The Jews of Islam
The book provides a comprehensive overview of the history and the state of the Jews living in the Islamic world (as contrasted to the Jews of Christendom). The first chapter, Islam and Other Religions, however, is broader in scope, and explains how medieval Islamic society viewed the Other.
- Chapter I. Islam and Other religions
- Chapter II. The Judaeo-Islamic Tradition
- Chapter III. The Late Medieval and Early Modern Periods
- Chapter IV. The End of the Tradition
Lewis notes that there was greater tolerance for Jews in Islamic lands than in Christian lands. Regarding Jews in Islamic lands, he states:
Generally, the Jewish people were allowed to practice their religion and live according to the laws and scriptures of their community. Furthermore, the restrictions to which they were subject were social and symbolic rather than tangible and practical in character. That is to say, these regulations served to define the relationship between the two communities, and not to oppress the Jewish population.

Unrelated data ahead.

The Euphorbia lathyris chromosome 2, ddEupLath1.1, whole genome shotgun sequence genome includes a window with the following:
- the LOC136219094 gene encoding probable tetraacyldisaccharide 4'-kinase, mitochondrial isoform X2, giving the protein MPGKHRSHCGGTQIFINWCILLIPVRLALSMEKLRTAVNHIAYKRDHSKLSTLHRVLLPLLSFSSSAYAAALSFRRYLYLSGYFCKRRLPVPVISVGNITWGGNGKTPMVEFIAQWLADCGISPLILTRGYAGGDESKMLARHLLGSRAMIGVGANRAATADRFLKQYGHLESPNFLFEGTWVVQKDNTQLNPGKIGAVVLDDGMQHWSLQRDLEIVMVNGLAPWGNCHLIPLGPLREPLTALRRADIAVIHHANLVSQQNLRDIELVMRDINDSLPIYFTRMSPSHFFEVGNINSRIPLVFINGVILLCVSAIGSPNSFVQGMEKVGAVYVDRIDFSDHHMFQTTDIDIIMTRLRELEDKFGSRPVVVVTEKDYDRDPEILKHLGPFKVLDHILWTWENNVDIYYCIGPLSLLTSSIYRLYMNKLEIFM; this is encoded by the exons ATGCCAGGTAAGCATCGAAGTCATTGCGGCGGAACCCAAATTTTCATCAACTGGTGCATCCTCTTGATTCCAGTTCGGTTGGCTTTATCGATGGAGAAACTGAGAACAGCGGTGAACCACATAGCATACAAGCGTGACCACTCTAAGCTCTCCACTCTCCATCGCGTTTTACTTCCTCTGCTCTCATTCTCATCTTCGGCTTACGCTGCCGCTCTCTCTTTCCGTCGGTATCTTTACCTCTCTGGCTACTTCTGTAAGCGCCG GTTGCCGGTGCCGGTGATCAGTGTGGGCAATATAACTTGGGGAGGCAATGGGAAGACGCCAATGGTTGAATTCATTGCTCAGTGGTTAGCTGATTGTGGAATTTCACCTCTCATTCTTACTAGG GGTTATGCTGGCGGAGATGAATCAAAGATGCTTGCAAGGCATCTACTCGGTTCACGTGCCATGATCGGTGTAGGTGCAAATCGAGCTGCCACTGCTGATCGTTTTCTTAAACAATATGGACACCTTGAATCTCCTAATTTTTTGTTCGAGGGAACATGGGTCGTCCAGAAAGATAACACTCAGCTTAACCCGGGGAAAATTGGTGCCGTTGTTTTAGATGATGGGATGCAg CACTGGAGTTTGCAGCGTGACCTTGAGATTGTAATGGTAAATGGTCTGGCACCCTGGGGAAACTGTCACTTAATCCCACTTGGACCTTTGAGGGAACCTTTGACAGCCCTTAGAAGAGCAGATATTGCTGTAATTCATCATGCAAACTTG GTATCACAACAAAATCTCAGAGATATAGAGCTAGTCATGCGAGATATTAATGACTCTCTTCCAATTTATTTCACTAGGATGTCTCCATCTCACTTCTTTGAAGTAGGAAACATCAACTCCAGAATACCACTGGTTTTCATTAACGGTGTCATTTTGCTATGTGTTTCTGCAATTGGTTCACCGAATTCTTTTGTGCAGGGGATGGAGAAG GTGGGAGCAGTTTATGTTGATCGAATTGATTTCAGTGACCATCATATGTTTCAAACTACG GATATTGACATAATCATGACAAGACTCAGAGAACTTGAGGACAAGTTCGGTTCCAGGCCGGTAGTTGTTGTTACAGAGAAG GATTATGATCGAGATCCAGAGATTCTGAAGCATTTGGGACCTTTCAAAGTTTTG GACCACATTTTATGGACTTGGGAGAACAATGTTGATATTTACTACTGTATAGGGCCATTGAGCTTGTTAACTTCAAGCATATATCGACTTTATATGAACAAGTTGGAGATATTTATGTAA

The author also claims:
"For Christians and Muslims alike, tolerance is a new virtue, intolerance a new crime. For the greater part of the history of both communities, tolerance was not valued nor was intolerance condemned. Until comparatively modern times, Christian Europe neither prized nor practiced tolerance itself, and was not greatly offended by its absence in others. The charge that was always brought against Islam was not that its doctrines were imposed by force—something seen as normal and natural—but that its doctrines were false."
- Stillman, Norman A. (October 1984). "Peaceful Coexistence". The New York Review of Books. 31 (16). Retrieved 2006-08-10.
- Schroeter, Daniel J. (November 1989). "The Jews of Islam, Review". International Journal of Middle East Studies. 21 (4).
- Patai, Raphael (June 1985). "Untitled review". The American Historical Review. 90 (3). doi:10.1086/ahr/90.3.743.
- Lewis, Bernard W (1984). The Jews of Islam